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UMass hockey can’t take advantage of strong start in 6-1 loss to Boston College -

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High-powered Eagles soar past UMass -

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UMass women’s basketball suffers disappointing loss to St. Bonaventure at Mullins Center Thursday -

January 19, 2017

REPORT: Tom Masella out as defensive coordinator for UMass football -

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Zach Lewis, bench carry UMass men’s basketball in win over St. Joe’s -

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UMass women’s basketball handles Duquesne at home -

January 16, 2017

UMass men’s basketball’s late comeback falls short after blowing 15-point first-half lead -

January 15, 2017

UMass hockey outlasted at home against No. 6 UMass Lowell -

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Hailey Leidel hits second buzzer beater of the season to give UMass women’s basketball win over Davidson -

January 13, 2017

UMass stumbles against Big Green offensive attack

Sometimes only a single mistake or play can change the complexity of a game. For the Massachusetts men’s soccer team, 2013 has been an ongoing struggle to find its way onto the correct side of those outcomes.

Nicole Evangelista/ Collegian

UMass (0-5-1) fell to Dartmouth 2-0 on Sunday afternoon, allowing two goals to junior phenom Alex Adelabu in a 14-minute span. Adelabu, who was named first-team All-Ivy League a season ago, commanded constant attention throughout the game. He currently leads the Big Green (2-0-2) with five points this season.

Adelabu’s first goal came in the 43rd minute of the game when he beat Minutemen goalkeeper Nick Ruiz to his right side after receiving a through-ball from Collin Heffron.  Adelabu then followed it up in the 57th minute, cleaning up a loose header in the box from teammate Stefan Defregger.

“[Adelabu’s] a good player,” UMass coach Sam Koch said. “You gotta stay on him tight and not let him turn; he’s a man among boys. He’s a good, solid player and we let him get free. When you do that, he’s gonna hurt you.”

Koch noted the difference in the game came down to two defensive lapses, something that has plagued the Minutemen so far this season, and especially can’t happen against a player that he believes can play at the next level.

“It’s very tough on the players, they know they pretty much have to play perfectly in order to get a shutout and that’s tough to do,” Koch said.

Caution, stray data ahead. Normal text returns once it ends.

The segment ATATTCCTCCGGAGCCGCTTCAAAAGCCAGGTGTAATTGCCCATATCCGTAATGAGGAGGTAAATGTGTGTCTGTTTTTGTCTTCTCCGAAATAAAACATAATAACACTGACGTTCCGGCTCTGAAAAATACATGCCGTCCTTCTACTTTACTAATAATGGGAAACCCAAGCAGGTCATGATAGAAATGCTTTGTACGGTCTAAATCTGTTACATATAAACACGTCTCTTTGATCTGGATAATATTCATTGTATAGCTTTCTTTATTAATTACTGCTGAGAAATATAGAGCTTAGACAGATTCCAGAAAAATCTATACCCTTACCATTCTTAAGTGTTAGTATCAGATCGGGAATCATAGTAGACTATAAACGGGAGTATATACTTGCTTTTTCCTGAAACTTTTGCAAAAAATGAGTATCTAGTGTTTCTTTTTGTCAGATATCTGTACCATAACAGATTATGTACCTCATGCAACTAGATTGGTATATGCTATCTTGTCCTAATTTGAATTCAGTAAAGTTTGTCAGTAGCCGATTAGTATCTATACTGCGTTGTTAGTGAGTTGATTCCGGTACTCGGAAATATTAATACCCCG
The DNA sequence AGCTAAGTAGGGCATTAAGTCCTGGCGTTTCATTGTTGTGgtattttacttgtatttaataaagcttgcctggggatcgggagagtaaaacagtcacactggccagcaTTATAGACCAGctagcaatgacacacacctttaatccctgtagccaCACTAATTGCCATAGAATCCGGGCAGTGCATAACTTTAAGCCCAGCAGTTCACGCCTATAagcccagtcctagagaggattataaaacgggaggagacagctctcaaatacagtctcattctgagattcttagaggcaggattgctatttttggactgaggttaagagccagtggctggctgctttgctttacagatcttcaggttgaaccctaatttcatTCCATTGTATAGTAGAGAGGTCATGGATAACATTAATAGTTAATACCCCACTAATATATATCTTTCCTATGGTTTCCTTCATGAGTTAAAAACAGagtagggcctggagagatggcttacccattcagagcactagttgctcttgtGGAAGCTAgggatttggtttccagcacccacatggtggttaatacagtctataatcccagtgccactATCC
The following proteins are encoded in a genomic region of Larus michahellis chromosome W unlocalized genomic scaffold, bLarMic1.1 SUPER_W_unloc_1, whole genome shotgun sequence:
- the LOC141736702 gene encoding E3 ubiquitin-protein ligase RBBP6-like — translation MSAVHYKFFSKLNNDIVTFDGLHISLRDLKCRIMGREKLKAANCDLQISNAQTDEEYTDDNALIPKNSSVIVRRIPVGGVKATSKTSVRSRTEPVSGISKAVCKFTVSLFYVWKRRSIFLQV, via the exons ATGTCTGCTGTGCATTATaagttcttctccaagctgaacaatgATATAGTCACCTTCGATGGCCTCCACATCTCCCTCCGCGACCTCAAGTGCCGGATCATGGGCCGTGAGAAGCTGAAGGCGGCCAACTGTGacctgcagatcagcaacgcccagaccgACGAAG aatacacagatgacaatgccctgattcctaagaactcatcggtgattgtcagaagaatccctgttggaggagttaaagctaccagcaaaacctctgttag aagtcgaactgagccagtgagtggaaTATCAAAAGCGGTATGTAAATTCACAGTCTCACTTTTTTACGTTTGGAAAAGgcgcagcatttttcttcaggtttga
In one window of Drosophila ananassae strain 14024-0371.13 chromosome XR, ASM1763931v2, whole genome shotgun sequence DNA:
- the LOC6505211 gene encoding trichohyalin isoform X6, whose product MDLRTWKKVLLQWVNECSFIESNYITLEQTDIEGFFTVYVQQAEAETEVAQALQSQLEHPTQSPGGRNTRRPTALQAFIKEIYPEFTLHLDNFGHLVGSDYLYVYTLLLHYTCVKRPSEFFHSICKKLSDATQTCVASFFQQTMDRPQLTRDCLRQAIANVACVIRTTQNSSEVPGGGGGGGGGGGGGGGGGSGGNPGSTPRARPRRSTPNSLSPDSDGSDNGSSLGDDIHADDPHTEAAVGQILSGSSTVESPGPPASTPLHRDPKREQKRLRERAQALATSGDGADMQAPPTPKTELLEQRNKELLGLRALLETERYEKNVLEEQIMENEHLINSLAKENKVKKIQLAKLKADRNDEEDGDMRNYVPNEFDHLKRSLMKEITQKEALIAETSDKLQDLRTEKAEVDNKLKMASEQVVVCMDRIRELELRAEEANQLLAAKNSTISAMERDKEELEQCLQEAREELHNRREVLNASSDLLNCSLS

“Because we’re not scoring goals, I think that puts more of a pressure on them,” Koch continued. “Is it frustrating? There’s no question it’s frustrating. Are we slowly but surely getting better? There’s no question they are.”

Offensively, UMass yet again made strides, creating 10 shots against a team that garnered national attention heading into the season. Josh Schwartz led the Minutemen with three shots while Peter Alvarenga managed two on net.

“I thought in the first half we could’ve been up 2-0 and we had a goal called back in the second-half,” Koch said. “We showed at times we’re getting better, unfortunately we didn’t finish our chances and we gotta finish them.”

UMass did not lack opportunity Sunday, attempting five corner kicks. The Minutemen have attempted 20 corners on the season but have failed to convert on any.

“At times we look really good and at times we don’t, it’s one of those things where you have to keep working at it until we get it down,” Koch said. “We’re certainly, I think, a lot better at it and we’re scoring a lot more on our set pieces in training.”

Still, UMass’ offensive output has been minimal. The team’s scored two goals this season, both coming against Vermont in a 3-2 loss. Five times the Minutemen have been shutout, a disappointing figure for the young team.

“[The team] isn’t happy, I don’t think anybody’s happy when you work as hard as you do and you don’t get [results],” Koch said. “We’re frustrated; we’ve got our heads down a little bit. We talked about it after the game, the only tragedy in this loss is if we don’t learn from it and become a better team.”

Koch hopes Sunday’s performance against Adelabu can be treated as a learning tool as the team prepares to faces similar types of players in Atlantic-10 action.

“When we go against players like that, we have to make sure we track them better because when we go against the St. Louis’ and the VCU’s and the George Mason’s, they’re gonna have players like that and we have to be able to handle those kinds of players.”

Mark Chiarelli can be reached at mchiarel@umass.edu and followed on Twitter @Mark_Chiarelli.

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